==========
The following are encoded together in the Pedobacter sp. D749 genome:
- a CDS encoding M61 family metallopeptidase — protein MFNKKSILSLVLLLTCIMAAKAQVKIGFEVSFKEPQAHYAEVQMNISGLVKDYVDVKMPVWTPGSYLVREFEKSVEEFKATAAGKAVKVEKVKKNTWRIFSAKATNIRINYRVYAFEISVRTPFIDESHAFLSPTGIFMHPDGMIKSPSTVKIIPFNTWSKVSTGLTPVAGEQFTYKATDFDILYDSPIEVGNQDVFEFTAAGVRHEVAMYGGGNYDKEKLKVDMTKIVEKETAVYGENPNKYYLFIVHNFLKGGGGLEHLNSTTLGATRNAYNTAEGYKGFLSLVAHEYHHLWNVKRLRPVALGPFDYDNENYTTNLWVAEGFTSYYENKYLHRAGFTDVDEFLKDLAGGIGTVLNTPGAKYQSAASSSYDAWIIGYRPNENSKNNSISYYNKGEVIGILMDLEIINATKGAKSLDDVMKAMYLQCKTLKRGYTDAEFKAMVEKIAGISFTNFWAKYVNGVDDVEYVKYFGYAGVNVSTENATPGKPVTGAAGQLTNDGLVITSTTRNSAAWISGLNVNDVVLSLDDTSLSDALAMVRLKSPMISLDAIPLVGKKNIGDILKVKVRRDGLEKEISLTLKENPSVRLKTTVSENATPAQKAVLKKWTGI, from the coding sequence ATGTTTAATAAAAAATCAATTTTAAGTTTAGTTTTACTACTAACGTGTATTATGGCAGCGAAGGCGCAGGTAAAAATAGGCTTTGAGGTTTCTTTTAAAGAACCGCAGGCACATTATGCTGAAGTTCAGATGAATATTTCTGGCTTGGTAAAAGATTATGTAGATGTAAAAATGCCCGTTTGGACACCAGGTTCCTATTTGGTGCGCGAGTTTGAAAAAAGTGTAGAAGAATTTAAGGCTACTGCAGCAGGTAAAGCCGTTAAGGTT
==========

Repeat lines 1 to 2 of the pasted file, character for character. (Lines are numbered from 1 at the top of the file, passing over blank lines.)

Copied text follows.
The following are encoded together in the Pedobacter sp. D749 genome:
- a CDS encoding M61 family metallopeptidase — protein MFNKKSILSLVLLLTCIMAAKAQVKIGFEVSFKEPQAHYAEVQMNISGLVKDYVDVKMPVWTPGSYLVREFEKSVEEFKATAAGKAVKVEKVKKNTWRIFSAKATNIRINYRVYAFEISVRTPFIDESHAFLSPTGIFMHPDGMIKSPSTVKIIPFNTWSKVSTGLTPVAGEQFTYKATDFDILYDSPIEVGNQDVFEFTAAGVRHEVAMYGGGNYDKEKLKVDMTKIVEKETAVYGENPNKYYLFIVHNFLKGGGGLEHLNSTTLGATRNAYNTAEGYKGFLSLVAHEYHHLWNVKRLRPVALGPFDYDNENYTTNLWVAEGFTSYYENKYLHRAGFTDVDEFLKDLAGGIGTVLNTPGAKYQSAASSSYDAWIIGYRPNENSKNNSISYYNKGEVIGILMDLEIINATKGAKSLDDVMKAMYLQCKTLKRGYTDAEFKAMVEKIAGISFTNFWAKYVNGVDDVEYVKYFGYAGVNVSTENATPGKPVTGAAGQLTNDGLVITSTTRNSAAWISGLNVNDVVLSLDDTSLSDALAMVRLKSPMISLDAIPLVGKKNIGDILKVKVRRDGLEKEISLTLKENPSVRLKTTVSENATPAQKAVLKKWTGI, from the coding sequence ATGTTTAATAAAAAATCAATTTTAAGTTTAGTTTTACTACTAACGTGTATTATGGCAGCGAAGGCGCAGGTAAAAATAGGCTTTGAGGTTTCTTTTAAAGAACCGCAGGCACATTATGCTGAAGTTCAGATGAATATTTCTGGCTTGGTAAAAGATTATGTAGATGTAAAAATGCCCGTTTGGACACCAGGTTCCTATTTGGTGCGCGAGTTTGAAAAAAGTGTAGAAGAATTTAAGGCTACTGCAGCAGGTAAAGCCGTTAAGGTT